This is alive…

’Techno Naturology’ - an interactive textile collection by Elaine Ng Yan Ling
An increased focus on sustainability in combination with current research in biotechnology and biomimicry are influencing our design landscape and new directions are emerging.
Genetic engineering makes it possible to tailor-make materials and products in a way that has never previously been possible. At the same time, an increased understanding of natural systems and biological intelligence has become a great source of inspiration for smarter materials and engineering solutions.


Foto: The ‘Amoeba’ – a surface-adapting trainer by Shamees Aden

Designers working towards a future of more environmentally friendly products are today forced to consider these new technologies. Despite the controversy of genetic engineering, improvements in biotechnology as well as the potential of nature-guided solutions provide designers with an amazing new set of tools and knowledge.
The relationship between biology and design is growing and as a result we can see a range of exciting new projects exploring alternative ecological design models.
The EN VIE / ALIVE exhibition features 34 such projects in the fields of design, architecture, photography and fine art. These artists/designers work on a sliding scale between ‘natural nature’ and ‘programmable nature’ and show us examples of what a future hybrid world might hold.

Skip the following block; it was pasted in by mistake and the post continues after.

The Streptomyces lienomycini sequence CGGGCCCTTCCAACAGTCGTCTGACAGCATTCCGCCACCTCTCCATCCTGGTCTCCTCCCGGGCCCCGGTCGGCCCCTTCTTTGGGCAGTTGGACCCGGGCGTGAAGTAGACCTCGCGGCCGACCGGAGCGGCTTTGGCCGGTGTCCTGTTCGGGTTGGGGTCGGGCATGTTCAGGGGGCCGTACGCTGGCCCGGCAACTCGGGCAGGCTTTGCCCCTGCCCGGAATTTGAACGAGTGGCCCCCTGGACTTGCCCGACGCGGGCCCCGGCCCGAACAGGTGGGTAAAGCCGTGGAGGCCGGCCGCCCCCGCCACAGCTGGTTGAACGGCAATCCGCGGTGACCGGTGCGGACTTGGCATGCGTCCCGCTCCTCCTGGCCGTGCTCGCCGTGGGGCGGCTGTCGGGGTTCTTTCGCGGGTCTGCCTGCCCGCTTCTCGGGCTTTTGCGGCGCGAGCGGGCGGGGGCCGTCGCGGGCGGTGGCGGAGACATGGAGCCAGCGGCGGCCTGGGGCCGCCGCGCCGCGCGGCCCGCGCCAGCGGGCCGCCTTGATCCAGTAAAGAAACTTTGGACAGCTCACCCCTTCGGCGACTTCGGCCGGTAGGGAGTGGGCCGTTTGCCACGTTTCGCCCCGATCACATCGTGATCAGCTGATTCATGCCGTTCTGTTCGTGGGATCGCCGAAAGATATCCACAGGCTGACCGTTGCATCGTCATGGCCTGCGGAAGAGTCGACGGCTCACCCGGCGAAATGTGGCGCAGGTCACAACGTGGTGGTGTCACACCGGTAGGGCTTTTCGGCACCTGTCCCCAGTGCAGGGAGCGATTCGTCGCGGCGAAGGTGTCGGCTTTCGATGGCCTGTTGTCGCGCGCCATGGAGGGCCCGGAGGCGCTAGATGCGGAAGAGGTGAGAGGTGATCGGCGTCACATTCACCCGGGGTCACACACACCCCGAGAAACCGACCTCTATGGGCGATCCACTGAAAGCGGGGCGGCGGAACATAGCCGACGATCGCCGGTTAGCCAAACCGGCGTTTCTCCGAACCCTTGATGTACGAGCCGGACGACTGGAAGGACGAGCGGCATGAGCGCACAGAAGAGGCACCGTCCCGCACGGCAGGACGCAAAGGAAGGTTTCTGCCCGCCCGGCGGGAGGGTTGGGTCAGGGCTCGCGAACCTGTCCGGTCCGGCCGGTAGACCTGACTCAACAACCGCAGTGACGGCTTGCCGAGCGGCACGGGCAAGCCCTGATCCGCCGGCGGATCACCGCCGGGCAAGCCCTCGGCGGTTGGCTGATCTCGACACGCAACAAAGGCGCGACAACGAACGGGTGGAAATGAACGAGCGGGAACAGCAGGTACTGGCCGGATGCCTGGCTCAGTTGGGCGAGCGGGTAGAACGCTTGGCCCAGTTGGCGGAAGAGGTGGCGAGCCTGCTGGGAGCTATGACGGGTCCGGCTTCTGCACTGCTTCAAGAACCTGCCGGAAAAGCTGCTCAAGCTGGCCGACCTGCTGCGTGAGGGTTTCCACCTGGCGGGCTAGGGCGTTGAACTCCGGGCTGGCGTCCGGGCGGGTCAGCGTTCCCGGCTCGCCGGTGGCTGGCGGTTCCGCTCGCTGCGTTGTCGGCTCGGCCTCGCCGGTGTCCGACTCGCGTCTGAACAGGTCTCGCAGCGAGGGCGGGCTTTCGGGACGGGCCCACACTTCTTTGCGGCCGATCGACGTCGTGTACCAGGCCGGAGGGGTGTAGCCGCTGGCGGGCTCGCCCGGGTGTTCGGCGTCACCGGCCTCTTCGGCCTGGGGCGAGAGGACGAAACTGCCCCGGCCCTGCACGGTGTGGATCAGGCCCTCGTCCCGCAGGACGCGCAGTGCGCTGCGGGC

Foto: Living Architecture – Composites from bacteria by David Benjamin

The exhibitors are divided into 5 groups:

The Plagiarists – Nature as a model
Viewing nature as a role model and inspiration for engineering solutions.
The plagiarists follow biomimicry principles, but use man-made materials in combination with digital technologies.

The New Artisans – Nature as a co-worker
Collaborating with nature in order to develop and grow consumer goods. These new techniques include working with things like algae, plants and fungi.

The Bio-Hackers – Reprogrammed, ‘synthetic’ nature
An investigation into the future of products through the use of bioengineering. Bio-hackers work together with synthetic biologists to develop ideas for a future world where engineered living organisms could play a bigger role.

The New Alchemists – Hybridised nature
The new alchemists explore the merging of elements from chemistry, biology, nanotechnology and robotics to create hybrid organisms mixing living and non-living technology.

The Agents Provocateurs – Conceptualised and imagined nature
An investigation into the potential future of living technology and high-tech sustainability. These artists and designers want to encourage a debate around ethical issues by illustrating a provocative far future.

Foto: Future Venice – growing an artificial reef under the city, by Rachel Armstrong

The exhibition runs from 26th April to 1st Sept 2013 at the Espace Foundation in Paris, France.
> Click here for a map
> Click here to view exhibition website

Carole Collet is the Curator of the exhibition, she is a Reader in Textile Futures at Central Saint Martins College of Arts & Design, London, UK


Auther of this post:
This post is written by Emma P. Borgstrøm from Sweden who is our super intern here at Danish Design Centre. Through the last couple of months Emma has been working on various projects mostly within the field of materials….


Maria HørmannAbout Maria Hørmann
Maria is editor of Hello Materials Blog and Project Manager of the Danish Design Centre’s Design & Innovation team. She follows closely the development within the environmental area, and has a broad, professional knowledge of materials.
> More about Maria Hørmann

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